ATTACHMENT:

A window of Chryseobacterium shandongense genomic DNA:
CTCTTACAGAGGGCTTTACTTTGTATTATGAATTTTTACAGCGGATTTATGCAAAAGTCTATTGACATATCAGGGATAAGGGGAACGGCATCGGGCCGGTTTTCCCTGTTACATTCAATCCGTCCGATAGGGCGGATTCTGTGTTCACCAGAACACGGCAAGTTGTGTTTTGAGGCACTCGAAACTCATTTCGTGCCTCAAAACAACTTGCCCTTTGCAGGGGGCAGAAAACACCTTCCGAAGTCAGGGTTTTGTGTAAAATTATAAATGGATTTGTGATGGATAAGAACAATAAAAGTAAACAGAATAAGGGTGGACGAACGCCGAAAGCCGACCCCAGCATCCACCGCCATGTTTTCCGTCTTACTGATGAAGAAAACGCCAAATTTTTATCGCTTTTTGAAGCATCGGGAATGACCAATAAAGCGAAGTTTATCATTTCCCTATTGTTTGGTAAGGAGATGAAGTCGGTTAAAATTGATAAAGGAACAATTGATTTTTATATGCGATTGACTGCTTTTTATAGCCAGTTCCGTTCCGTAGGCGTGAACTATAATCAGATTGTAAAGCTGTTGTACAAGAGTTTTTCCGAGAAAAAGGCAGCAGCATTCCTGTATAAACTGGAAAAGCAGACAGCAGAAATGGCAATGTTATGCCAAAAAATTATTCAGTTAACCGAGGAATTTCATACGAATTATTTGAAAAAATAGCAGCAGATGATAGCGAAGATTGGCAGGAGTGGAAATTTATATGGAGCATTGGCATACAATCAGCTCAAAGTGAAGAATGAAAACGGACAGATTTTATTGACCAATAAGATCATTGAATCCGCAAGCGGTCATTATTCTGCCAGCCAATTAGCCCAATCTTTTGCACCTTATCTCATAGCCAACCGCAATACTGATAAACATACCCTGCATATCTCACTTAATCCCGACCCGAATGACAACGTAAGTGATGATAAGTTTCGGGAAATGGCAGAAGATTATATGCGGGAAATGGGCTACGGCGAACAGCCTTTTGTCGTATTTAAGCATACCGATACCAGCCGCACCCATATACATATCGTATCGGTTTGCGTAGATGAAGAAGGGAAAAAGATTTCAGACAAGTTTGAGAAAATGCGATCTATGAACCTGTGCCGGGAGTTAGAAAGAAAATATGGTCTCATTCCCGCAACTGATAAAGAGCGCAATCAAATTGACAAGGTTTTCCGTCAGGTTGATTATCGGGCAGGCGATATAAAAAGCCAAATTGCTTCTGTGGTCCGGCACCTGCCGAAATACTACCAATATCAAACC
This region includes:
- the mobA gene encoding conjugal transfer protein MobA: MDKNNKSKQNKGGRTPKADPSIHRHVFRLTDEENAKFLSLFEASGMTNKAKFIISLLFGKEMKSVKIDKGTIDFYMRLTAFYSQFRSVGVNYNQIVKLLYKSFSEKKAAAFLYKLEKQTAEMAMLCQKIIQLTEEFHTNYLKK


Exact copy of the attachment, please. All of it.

A window of Chryseobacterium shandongense genomic DNA:
CTCTTACAGAGGGCTTTACTTTGTATTATGAATTTTTACAGCGGATTTATGCAAAAGTCTATTGACATATCAGGGATAAGGGGAACGGCATCGGGCCGGTTTTCCCTGTTACATTCAATCCGTCCGATAGGGCGGATTCTGTGTTCACCAGAACACGGCAAGTTGTGTTTTGAGGCACTCGAAACTCATTTCGTGCCTCAAAACAACTTGCCCTTTGCAGGGGGCAGAAAACACCTTCCGAAGTCAGGGTTTTGTGTAAAATTATAAATGGATTTGTGATGGATAAGAACAATAAAAGTAAACAGAATAAGGGTGGACGAACGCCGAAAGCCGACCCCAGCATCCACCGCCATGTTTTCCGTCTTACTGATGAAGAAAACGCCAAATTTTTATCGCTTTTTGAAGCATCGGGAATGACCAATAAAGCGAAGTTTATCATTTCCCTATTGTTTGGTAAGGAGATGAAGTCGGTTAAAATTGATAAAGGAACAATTGATTTTTATATGCGATTGACTGCTTTTTATAGCCAGTTCCGTTCCGTAGGCGTGAACTATAATCAGATTGTAAAGCTGTTGTACAAGAGTTTTTCCGAGAAAAAGGCAGCAGCATTCCTGTATAAACTGGAAAAGCAGACAGCAGAAATGGCAATGTTATGCCAAAAAATTATTCAGTTAACCGAGGAATTTCATACGAATTATTTGAAAAAATAGCAGCAGATGATAGCGAAGATTGGCAGGAGTGGAAATTTATATGGAGCATTGGCATACAATCAGCTCAAAGTGAAGAATGAAAACGGACAGATTTTATTGACCAATAAGATCATTGAATCCGCAAGCGGTCATTATTCTGCCAGCCAATTAGCCCAATCTTTTGCACCTTATCTCATAGCCAACCGCAATACTGATAAACATACCCTGCATATCTCACTTAATCCCGACCCGAATGACAACGTAAGTGATGATAAGTTTCGGGAAATGGCAGAAGATTATATGCGGGAAATGGGCTACGGCGAACAGCCTTTTGTCGTATTTAAGCATACCGATACCAGCCGCACCCATATACATATCGTATCGGTTTGCGTAGATGAAGAAGGGAAAAAGATTTCAGACAAGTTTGAGAAAATGCGATCTATGAACCTGTGCCGGGAGTTAGAAAGAAAATATGGTCTCATTCCCGCAACTGATAAAGAGCGCAATCAAATTGACAAGGTTTTCCGTCAGGTTGATTATCGGGCAGGCGATATAAAAAGCCAAATTGCTTCTGTGGTCCGGCACCTGCCGAAATACTACCAATATCAAACC
This region includes:
- the mobA gene encoding conjugal transfer protein MobA: MDKNNKSKQNKGGRTPKADPSIHRHVFRLTDEENAKFLSLFEASGMTNKAKFIISLLFGKEMKSVKIDKGTIDFYMRLTAFYSQFRSVGVNYNQIVKLLYKSFSEKKAAAFLYKLEKQTAEMAMLCQKIIQLTEEFHTNYLKK